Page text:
The Debenhams chief executive, Stefaan Vansteenkiste anticipates their supportive owners and lenders will make additional funding available to fund the administration period and that the "light touch" administration approach will help bring Debenhams "back into a position to re-open and trade as many as stores as possible" once the lockdown restrictions are relaxed. Effectively this move will buy the retailer some time, so more permanent decisions about how to proceed with the current restructuring plan can be made once the trading outlook becomes clearer.

Prior to COVID-19, the retailer had been in continuing discussions over a period of six months with its landlords, the outcome of which would determine the location of the next group of store closures, and help provide the remainder of its stores a sustainable cost base.

Debenhams wants landlords to agree to rent payments based on sales and they have offered rates of between 2% and 5% of turnover, depending on the popularity of their department store sites. However, landlords aren’t in a strong negotiating position, particularly as the business rates 12 month coronavirus 'holiday' the government has announced doesn’t extend to landlords and so them ending up holding an empty department store could be costly.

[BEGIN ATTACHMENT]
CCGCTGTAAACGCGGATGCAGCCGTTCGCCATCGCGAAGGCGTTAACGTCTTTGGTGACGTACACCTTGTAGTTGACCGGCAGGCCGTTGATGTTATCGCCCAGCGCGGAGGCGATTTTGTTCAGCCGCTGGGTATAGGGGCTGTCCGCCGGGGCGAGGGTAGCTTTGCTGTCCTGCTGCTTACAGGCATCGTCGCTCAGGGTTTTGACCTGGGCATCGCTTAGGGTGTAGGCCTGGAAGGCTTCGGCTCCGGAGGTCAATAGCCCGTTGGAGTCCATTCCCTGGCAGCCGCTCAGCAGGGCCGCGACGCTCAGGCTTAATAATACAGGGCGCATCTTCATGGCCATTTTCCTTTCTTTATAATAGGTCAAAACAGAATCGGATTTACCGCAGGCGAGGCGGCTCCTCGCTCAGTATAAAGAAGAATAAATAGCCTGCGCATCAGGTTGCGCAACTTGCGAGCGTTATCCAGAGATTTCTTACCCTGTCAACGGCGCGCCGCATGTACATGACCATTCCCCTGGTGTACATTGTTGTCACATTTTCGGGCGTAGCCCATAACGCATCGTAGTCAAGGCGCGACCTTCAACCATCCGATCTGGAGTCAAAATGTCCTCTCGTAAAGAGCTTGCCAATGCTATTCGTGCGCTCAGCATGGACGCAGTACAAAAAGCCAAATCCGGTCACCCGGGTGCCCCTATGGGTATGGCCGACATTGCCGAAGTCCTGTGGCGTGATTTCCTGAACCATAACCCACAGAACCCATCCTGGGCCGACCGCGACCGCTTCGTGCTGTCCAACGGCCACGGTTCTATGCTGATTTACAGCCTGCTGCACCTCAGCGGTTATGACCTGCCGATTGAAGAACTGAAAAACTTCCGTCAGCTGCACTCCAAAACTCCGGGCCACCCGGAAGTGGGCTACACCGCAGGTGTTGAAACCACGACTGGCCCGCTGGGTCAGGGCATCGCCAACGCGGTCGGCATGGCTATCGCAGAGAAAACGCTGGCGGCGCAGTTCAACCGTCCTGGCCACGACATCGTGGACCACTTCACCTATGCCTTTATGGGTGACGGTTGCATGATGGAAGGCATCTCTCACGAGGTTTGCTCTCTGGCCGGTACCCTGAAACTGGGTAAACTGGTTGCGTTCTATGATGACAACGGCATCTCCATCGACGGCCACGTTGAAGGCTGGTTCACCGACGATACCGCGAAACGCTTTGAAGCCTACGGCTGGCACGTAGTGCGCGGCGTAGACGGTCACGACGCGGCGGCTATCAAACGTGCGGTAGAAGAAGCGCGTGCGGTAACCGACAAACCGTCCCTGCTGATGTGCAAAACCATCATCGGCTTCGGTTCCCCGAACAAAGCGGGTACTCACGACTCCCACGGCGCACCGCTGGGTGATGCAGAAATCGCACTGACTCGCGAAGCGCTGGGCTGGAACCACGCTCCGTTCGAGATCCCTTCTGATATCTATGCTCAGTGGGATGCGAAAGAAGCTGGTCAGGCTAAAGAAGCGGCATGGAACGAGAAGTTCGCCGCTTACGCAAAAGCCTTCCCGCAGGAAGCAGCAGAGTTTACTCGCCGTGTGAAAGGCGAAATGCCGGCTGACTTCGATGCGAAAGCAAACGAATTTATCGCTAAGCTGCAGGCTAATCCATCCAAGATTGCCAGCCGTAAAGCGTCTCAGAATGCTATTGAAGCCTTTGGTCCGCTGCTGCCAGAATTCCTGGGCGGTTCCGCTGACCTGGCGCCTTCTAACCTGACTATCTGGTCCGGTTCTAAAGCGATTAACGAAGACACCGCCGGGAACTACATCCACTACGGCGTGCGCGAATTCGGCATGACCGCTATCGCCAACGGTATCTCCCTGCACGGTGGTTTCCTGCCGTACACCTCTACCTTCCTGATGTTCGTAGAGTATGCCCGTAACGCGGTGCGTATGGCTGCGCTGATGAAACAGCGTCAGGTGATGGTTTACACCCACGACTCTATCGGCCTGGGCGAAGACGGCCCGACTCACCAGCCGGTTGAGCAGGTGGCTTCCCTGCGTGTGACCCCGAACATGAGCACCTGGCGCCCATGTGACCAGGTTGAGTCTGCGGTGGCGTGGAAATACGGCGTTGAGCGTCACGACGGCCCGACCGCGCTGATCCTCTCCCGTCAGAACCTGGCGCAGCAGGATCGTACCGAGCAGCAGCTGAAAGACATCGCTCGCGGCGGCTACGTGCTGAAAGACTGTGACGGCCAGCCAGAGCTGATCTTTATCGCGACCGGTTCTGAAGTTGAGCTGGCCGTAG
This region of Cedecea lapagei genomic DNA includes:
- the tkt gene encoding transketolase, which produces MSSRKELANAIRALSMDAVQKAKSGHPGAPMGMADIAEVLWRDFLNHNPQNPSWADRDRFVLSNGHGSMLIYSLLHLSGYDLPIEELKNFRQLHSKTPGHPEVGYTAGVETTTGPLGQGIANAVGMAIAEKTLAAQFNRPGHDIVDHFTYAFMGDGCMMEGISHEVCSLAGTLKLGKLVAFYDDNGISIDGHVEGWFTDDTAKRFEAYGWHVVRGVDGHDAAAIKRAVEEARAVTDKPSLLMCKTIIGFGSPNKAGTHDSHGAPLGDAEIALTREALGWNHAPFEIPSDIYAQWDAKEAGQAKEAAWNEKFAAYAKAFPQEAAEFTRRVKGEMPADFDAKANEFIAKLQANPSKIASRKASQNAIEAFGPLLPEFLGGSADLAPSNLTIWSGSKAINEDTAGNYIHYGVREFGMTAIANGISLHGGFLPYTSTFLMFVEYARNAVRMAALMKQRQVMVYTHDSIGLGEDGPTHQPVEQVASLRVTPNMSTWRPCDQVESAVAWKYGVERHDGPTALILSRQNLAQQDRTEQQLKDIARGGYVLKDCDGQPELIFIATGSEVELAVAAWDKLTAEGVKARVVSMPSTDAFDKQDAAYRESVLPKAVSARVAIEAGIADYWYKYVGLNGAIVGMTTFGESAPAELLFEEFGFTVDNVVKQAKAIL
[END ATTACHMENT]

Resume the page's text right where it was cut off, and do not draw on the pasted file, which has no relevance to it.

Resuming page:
However, at the end of last week, Debenhams announced it had secured new rent deals with landlords at 120 of its 142 UK stores but that seven will now close permanently .  These include the 140,000 sq. ft. Debenhams store in Westfield Shepherd’s Bush but also those in Truro, Stratford-Upon Avon, Salisbury, Warrington, Leamington Spa and South Shields. The retailer said talks are advanced on the remainder of the estate and it was confident deals can be arranged “in the coming days” but that a “handful” more shops could be at risk.